[Author Prev][Author Next][Thread Prev][Thread Next][Author Index][Thread Index]

Re: When is the 'MyFamily' setting unnecessary?

On Sun, 12 Sep 2010 23:36:30 -0400
Gregory Maxwell <gmaxwell@xxxxxxxxx> wrote:

> On Sun, Sep 12, 2010 at 9:40 PM, Robert Ransom <rransom.8774@xxxxxxxxx> wrote:
> > That's the wrong approach. ÂThe config file should contain a random
> > secret key shared among all relays in a family, and the relays should
> > publish in their descriptors a public key derived from that secret key
> > along with a signature of the relay's current signing key with that
> > secret key. ÂWith DJB's Curve25519 elliptic-curve parameters, the
> > public key can take only 511 bits, and the signature can take only 506
> > bits. ÂA smaller curve could fit the public key into 319 bits and the
> > signature into about 320 bits (the precise size would be determined by
> > the group order).
> >
> > This would not be backward-compatible with existing clients, but it
> > avoids the current quadratic blowup in both the config files and the
> > total descriptor size.
> There we goâ
> Perhaps the signature could be shipped only to the directory
> authorities but left out of the published descriptors, no?

No, the client needs to see it in the relay/bridge descriptor.

>                                                            (obviously
> they'd need to be left outside of the part signed by the nodes, so
> obviously some reworking is required there).



>                                              Directories would ignore
> nodes that claim families that they can't back up with a valid
> signature. This would open up some attacks by a conspiracy of evil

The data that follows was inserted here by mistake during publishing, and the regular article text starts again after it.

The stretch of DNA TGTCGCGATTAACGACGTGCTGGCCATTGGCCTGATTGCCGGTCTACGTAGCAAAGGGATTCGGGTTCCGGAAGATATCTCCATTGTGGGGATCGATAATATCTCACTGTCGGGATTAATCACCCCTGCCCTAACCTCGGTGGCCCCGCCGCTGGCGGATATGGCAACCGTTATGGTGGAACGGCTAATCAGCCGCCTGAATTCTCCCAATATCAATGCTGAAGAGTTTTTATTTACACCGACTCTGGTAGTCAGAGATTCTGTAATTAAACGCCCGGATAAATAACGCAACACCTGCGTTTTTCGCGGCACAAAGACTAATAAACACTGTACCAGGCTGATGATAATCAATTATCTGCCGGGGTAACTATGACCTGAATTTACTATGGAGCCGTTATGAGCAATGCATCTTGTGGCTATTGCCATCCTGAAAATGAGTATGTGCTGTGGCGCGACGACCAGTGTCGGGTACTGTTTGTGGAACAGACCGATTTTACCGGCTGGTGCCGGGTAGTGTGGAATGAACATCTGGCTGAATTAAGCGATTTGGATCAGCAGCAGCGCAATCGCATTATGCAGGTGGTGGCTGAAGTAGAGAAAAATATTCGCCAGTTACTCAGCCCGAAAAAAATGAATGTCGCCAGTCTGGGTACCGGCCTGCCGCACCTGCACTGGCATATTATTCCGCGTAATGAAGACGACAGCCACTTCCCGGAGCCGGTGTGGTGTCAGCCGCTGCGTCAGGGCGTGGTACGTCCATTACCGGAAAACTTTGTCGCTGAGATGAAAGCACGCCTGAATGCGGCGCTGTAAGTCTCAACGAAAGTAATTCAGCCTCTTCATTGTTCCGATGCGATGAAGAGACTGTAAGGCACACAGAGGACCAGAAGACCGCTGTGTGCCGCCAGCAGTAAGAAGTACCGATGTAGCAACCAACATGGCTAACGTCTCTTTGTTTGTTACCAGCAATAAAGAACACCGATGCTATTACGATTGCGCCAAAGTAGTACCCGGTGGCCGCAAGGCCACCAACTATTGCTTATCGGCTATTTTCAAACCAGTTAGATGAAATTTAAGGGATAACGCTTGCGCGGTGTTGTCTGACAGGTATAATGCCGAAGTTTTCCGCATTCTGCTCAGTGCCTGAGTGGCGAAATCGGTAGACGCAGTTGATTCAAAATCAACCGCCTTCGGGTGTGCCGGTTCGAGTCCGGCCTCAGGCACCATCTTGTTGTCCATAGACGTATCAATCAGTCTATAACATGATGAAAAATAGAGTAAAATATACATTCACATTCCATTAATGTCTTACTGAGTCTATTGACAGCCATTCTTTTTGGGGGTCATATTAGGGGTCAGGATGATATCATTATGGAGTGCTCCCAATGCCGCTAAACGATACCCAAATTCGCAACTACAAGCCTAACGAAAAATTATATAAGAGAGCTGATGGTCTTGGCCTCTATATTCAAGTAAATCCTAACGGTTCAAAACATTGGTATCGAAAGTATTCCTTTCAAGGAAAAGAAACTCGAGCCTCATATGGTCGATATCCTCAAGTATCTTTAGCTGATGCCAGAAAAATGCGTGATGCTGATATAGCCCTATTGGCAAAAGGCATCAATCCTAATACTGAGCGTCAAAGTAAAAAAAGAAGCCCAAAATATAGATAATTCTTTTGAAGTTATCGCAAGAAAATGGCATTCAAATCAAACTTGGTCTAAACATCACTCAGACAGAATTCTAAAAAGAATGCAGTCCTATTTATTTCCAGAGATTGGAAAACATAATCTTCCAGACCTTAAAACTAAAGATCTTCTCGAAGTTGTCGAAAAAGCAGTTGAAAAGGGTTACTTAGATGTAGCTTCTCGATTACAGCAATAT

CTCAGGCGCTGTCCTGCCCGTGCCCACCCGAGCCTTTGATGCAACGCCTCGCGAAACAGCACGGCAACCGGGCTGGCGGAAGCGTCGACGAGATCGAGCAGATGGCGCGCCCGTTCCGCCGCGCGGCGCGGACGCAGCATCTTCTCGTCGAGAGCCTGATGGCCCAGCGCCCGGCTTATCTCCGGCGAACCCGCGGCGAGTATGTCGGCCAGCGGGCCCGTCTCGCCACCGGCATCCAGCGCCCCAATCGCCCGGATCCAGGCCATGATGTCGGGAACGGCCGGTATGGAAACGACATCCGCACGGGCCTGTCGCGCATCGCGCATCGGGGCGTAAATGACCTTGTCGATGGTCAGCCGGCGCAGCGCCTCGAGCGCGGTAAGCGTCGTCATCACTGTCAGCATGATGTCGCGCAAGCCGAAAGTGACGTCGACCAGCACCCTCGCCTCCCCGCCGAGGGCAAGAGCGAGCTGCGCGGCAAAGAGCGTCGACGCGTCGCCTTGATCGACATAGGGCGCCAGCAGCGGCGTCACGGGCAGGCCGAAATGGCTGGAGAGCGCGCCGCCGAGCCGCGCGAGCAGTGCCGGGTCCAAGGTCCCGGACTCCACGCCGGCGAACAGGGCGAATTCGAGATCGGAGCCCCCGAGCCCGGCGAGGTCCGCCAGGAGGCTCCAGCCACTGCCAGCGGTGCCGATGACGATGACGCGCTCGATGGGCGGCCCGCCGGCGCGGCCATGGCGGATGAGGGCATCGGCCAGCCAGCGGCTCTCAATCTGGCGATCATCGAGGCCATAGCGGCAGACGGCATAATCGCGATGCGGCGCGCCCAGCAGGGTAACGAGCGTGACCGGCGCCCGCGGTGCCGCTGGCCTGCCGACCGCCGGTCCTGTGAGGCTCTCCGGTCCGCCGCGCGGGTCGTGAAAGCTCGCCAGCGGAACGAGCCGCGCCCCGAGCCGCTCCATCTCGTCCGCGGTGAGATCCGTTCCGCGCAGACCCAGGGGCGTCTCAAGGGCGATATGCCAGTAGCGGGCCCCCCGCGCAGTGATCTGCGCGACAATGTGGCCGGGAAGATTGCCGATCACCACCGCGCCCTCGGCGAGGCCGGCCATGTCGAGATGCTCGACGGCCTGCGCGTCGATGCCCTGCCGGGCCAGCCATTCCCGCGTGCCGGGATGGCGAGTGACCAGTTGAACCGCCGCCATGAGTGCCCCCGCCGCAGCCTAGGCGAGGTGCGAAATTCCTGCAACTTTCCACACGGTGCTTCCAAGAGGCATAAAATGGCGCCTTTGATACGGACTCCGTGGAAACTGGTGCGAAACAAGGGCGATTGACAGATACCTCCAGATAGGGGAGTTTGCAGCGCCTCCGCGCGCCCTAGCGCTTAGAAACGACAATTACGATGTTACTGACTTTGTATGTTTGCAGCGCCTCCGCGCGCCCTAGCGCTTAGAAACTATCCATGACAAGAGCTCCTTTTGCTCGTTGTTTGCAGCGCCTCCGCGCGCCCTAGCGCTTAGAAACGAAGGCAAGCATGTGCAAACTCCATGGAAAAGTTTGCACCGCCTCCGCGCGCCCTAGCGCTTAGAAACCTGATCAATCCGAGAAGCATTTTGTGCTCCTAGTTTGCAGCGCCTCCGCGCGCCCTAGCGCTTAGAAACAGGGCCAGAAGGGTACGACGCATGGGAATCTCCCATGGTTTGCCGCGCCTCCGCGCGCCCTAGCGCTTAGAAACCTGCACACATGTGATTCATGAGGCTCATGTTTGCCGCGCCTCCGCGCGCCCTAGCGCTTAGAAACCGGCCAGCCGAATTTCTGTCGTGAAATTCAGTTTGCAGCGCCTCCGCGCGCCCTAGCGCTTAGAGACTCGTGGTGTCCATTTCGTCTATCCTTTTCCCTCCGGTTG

> directories but it would be detectable and no worse than other kinds
> of attacks available to similarly compromised directories.

I don't see how it could open up any *new* attacks -- the directory
authorities can already ignore relays, or mark them as Invalid, with
near impunity.

> With the signatures left out of the descriptor and 511 bit keys the
> break-even point for descriptor size is four nodes in a family.  A
> very quick check with my cached descriptor data locally suggests that
> this would reduce the aggregate descriptor size significantly compared
> to the current scheme.  (there are enough families with _many_ nodes,
> to offset the fact that most families are small)

Don't forget that the keys and signatures would need to be represented
in ASCII in the descriptors.  If you're willing to break backward
compatibility anyway, there is some room for squeezing the existing
family specifications down, as well (i.e. represent node identity key
fingerprints in base64, or even base85 (only the clients should care
about it, and they can probably eat the performance cost)).

Also, don't forget that we can use an elliptic curve modulo a 159-bit
prime for this -- node family keys are relatively low-value
authentication keys, and since they would only be used to sign nodes'
ephemeral *signing* keys, they can be changed with rather little trouble.

Robert Ransom

Attachment: signature.asc
Description: PGP signature